(c)the financial and other costs which would be incurred by the employer in taking the step and the extent to which taking it would disrupt any of his activities;

    (d)the extent of the employer’s financial and other resources;

    (e)the availability to the employer of financial or other assistance with respect to taking the step.

    The point is that if the adjustment you require is considered reasonable in terms of the DD Act as above (and surprisingly many things often are unless the company is really in financial difficulty)

    and if your employer cannot actually PROVE to the courts why they cannot do it (the onus is on them to do so) then they will fall foul of the DDA, for which as you know there are heavy penalties, plus compensation for yourself via the courts if they have dismissed you. Just for example, if your employer says the job cannot be undertaken without you being actually on the premises, THEY have to prove your work cannot be done from home whilst you may argue that it can. (if that is the case). Similarly if they are of good financial standing but say they cannot afford to make adjustments, the court will take a dim view and can then require them to. (Several of the disability charities have special funds available to help employers make such adjustments if they do say it is a question of money anyway.)

    This is all very dependent on how far you are willing to go. If it means they dismiss you because they say they cannot adjust, and you will then be without a job, plus in addition you will have difficulty finding another, the DDA gives you the opportunity to challenge it through the courts.You will really need some proper legal advice if you do think that the necessary changes are quite reasonable and they are suggesting otherwise. Lots of useful info. can be found on the website:-www.yourworkhealth.com and click on the "employee advice" link, which specifically mentions the DDA and where to go for help for persons with fluctuating illnesses. Hope this helps and best of luck with it all.

  • Hi Riverbird,

    Thanks for the exerpt. You sound experienced..? I consider the proposed adjustments to be reasonable - amend duties and workplace adjustment (work nearer home - local offices and limit UK wide travel). They are already alleging underperformance as a leverage to prevent the adjustments, citing I need to be in the central office so I can be supported and wondered it they could do that. It is a massive organisation so the above listed adjustments apply.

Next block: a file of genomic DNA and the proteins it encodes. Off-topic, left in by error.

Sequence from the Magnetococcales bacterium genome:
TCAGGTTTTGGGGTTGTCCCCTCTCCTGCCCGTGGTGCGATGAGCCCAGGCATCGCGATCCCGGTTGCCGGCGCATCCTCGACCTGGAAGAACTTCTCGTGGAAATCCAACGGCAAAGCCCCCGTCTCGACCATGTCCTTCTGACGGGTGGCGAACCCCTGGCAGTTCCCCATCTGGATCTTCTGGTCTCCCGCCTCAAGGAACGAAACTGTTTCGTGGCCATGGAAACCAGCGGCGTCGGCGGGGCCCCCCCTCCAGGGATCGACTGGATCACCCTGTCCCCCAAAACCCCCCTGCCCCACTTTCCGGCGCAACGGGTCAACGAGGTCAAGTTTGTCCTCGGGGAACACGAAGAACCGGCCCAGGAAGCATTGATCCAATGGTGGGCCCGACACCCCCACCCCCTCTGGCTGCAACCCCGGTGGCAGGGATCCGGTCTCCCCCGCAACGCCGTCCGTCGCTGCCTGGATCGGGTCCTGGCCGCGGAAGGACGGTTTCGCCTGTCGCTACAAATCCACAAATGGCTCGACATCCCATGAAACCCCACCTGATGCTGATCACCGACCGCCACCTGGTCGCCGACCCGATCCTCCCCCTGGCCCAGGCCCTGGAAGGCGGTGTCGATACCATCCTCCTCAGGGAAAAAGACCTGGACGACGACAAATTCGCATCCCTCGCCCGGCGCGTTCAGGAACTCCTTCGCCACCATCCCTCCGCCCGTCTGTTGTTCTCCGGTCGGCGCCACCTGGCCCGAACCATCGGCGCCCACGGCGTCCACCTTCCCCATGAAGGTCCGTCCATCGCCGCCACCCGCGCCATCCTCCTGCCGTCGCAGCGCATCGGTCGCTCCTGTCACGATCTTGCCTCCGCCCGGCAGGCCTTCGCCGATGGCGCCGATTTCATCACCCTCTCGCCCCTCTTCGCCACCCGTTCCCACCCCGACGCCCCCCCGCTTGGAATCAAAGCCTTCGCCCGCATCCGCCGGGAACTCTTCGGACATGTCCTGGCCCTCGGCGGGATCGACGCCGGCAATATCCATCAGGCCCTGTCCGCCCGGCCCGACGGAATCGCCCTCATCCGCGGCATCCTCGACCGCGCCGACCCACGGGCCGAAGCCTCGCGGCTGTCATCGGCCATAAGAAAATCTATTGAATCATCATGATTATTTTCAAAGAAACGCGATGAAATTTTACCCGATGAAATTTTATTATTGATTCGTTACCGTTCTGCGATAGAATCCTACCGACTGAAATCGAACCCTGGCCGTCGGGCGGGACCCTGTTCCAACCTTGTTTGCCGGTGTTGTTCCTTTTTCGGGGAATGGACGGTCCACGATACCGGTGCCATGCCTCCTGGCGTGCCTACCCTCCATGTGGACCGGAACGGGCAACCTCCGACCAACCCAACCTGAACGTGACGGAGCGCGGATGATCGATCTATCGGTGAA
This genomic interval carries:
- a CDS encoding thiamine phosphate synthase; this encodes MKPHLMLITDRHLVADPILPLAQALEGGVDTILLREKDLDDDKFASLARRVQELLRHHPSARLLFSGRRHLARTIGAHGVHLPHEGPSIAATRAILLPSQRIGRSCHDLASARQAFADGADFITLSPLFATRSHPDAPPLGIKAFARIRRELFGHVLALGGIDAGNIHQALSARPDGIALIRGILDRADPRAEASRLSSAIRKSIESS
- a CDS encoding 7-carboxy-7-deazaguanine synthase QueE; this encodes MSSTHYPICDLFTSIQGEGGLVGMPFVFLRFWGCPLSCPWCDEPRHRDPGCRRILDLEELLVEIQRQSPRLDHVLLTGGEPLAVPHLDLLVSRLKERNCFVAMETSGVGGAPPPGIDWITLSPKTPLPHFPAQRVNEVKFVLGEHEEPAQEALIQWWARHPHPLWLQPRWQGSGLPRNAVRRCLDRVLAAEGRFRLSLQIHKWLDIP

• Hi please keep all notes of meeting that you are having with your work place along with any from OH. Make sure that you read up on your rights under the DDA, Do your home work so when you are speaking with them they know that you know what you are talking about, and if what you are asking for is reasonable push for it. Best of luck.

  • Hi Guys, you've all been so helpful. Thanks for the information and tips. I will certainly keep records, research and homework. Hope I can remember when the time comes.

  • Hi Jazi,

    If the central office involves a more tiring journey which would be detrimental to your health, and it is actually possible for you to work more locally, then they are on a sticky wicket, especially if they are a large company (expected to have more resources).It might well be deemed that it would be reasonable to move the "support" nearer to you (dependent on what they say that "support" is).

    However, you will also need to be careful of whether under these adjustments, you would be considered fit to undertake the range of duties in your job description. But that is the whole point of DDA, and what would be deemed reasonable adjustments to enable you to do this.

    Good luck and don't forget as already mentioned that CAB are very good at advice.